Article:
I can’t help thinking that the literary editor is having a little chuckle to himself, in his own private way, as he hands me Walking Home: Travels with a Troubadour on the Pennine Way to review. What he knows is that, for my sins, I have never been anywhere near the Pennine Way, the long stretch that runs from Edale, Derbyshire, to Kirk Yetholm on the Scottish border. And yet here it is in my hand, a travel diary of sorts, dedicated to Simon Armitage’s 2010 sweaty ramble ‘backwards’ from the Scottish end to his hometown, Marsden, situated near its beginning.
He sallies forth in drafting a comparison between his mission and that of Sir Gawain, whose story he translated so fantastically some years back. But Sir Gawain can arm himself for combat in less than three verses. Spreading his skin with Avon Skin So Soft, ‘the repellent of choice not only with foresters and trawlermen, but also with British troops in Iraq and Afghanistan, apparently’, and strapping on his luggage takes Armitage a rather unheroic hour. Perhaps his walk is more of an Odyssean nostos…. He’s onto a losing battle there, too, and he knows it. Never does Armitage miss an opportunity to send up what he realizes can only ever be construed as pure folly, but is obviously, to him, really quite defining.“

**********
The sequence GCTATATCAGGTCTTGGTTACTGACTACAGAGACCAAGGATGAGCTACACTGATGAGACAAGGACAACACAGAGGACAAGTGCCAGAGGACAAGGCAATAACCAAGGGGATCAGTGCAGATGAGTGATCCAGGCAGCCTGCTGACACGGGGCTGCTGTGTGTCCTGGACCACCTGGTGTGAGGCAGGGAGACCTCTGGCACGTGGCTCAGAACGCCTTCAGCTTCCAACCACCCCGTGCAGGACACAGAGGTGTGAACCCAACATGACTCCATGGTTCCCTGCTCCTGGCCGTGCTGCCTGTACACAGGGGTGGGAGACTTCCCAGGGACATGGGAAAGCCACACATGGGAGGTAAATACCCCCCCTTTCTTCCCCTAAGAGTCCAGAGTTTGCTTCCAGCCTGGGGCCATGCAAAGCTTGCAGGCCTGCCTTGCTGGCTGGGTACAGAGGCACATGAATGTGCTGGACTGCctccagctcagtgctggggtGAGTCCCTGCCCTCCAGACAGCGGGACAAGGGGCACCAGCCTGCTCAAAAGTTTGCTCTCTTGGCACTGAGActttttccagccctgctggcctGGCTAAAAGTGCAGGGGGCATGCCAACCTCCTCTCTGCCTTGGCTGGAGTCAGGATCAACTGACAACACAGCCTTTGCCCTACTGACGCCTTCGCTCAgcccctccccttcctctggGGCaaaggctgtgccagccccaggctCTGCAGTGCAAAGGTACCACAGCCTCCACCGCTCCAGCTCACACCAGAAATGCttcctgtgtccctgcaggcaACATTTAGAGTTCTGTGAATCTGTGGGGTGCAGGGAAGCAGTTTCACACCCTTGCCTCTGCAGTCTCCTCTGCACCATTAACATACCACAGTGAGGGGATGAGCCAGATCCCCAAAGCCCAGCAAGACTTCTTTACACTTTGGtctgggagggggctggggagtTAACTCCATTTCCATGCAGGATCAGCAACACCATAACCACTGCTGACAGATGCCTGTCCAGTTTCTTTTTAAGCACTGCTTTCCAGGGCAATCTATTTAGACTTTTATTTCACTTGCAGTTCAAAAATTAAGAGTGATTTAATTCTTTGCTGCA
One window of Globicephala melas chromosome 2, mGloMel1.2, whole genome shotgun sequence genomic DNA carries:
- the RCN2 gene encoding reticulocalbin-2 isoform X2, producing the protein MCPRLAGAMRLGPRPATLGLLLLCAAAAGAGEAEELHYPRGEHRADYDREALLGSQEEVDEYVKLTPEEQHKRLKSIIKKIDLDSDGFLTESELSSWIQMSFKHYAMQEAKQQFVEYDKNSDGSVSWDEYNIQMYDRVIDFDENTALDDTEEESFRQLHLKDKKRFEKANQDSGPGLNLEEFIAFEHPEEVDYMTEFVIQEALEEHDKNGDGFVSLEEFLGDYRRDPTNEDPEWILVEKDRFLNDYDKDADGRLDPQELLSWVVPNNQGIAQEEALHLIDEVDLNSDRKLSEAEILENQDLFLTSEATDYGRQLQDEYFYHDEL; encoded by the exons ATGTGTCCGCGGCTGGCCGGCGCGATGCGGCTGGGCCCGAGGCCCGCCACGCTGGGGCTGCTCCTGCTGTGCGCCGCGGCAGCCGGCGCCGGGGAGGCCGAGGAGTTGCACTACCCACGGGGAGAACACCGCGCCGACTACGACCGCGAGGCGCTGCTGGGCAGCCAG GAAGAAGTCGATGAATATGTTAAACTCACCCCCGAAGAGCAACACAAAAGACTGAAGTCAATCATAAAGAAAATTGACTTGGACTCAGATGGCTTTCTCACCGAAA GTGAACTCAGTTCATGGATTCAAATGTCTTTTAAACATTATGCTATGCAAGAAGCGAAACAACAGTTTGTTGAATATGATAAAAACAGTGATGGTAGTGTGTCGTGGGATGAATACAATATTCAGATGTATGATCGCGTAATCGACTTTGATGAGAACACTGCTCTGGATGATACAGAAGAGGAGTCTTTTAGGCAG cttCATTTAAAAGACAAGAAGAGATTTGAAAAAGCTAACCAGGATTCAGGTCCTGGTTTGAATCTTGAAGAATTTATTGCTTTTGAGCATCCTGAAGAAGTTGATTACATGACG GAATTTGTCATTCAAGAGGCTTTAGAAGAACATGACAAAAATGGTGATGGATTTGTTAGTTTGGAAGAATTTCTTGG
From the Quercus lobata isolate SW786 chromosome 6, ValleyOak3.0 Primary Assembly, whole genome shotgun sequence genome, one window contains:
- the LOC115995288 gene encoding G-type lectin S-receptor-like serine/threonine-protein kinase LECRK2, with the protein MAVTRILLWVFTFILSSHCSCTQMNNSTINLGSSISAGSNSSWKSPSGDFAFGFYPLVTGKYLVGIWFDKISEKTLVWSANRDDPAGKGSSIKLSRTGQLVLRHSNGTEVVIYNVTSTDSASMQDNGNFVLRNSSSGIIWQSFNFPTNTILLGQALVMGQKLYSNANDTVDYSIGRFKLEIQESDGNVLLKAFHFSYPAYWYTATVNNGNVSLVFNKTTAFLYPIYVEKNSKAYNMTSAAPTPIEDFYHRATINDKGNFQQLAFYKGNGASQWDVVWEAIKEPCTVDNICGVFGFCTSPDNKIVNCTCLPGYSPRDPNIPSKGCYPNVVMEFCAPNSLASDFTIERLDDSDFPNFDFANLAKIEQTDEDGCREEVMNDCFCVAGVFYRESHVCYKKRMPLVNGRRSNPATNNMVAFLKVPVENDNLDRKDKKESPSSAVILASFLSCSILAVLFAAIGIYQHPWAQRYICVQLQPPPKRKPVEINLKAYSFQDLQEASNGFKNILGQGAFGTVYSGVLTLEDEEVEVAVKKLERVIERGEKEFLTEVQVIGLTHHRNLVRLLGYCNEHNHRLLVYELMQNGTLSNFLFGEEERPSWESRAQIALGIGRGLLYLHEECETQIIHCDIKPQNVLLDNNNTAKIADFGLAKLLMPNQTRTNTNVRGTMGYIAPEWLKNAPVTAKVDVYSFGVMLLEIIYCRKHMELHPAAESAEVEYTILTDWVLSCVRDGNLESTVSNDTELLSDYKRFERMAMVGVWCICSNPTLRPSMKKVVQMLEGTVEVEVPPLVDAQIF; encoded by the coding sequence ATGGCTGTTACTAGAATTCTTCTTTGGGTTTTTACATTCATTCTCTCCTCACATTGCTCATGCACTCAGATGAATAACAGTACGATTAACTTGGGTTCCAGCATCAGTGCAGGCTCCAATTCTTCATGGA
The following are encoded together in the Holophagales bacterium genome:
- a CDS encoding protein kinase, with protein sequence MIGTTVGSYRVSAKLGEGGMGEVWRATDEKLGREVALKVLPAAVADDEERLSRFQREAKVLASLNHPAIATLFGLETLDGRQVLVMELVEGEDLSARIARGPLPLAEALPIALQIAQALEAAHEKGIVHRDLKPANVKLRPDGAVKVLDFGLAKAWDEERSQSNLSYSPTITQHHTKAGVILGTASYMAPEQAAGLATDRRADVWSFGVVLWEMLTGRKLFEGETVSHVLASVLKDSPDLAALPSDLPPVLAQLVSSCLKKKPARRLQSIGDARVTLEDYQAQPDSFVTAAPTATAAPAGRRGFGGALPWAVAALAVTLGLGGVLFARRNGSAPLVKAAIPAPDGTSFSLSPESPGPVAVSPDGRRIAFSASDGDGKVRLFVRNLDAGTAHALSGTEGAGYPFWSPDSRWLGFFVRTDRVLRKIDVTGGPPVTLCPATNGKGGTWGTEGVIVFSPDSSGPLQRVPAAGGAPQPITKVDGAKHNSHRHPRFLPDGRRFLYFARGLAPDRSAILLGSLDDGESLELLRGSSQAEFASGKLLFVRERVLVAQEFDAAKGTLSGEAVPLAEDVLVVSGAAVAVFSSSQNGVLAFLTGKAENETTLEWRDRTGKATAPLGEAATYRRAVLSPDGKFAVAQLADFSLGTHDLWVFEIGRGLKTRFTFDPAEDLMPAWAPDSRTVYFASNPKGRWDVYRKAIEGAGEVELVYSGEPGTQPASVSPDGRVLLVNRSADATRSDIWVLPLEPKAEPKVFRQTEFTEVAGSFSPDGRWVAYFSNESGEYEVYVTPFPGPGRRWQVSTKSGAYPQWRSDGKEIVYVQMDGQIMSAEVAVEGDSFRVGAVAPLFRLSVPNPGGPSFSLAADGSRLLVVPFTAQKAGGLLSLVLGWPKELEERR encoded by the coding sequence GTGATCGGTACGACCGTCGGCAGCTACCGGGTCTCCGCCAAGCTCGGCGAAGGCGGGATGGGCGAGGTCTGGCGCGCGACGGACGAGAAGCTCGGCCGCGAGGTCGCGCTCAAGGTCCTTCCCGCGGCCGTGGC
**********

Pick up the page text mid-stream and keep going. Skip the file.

‘Hardraw is England’s highest waterfall, highest only in the sense that it is the highest above ground, apparently, a distinction I can’t really begin to understand, though not something which unduly troubled Wordsworth when he visited here…With Wordsworth having already left his literary stamp on the place, and having already splurged on waterfall superlatives at High Force a couple of days ago, I decide to give it a miss…’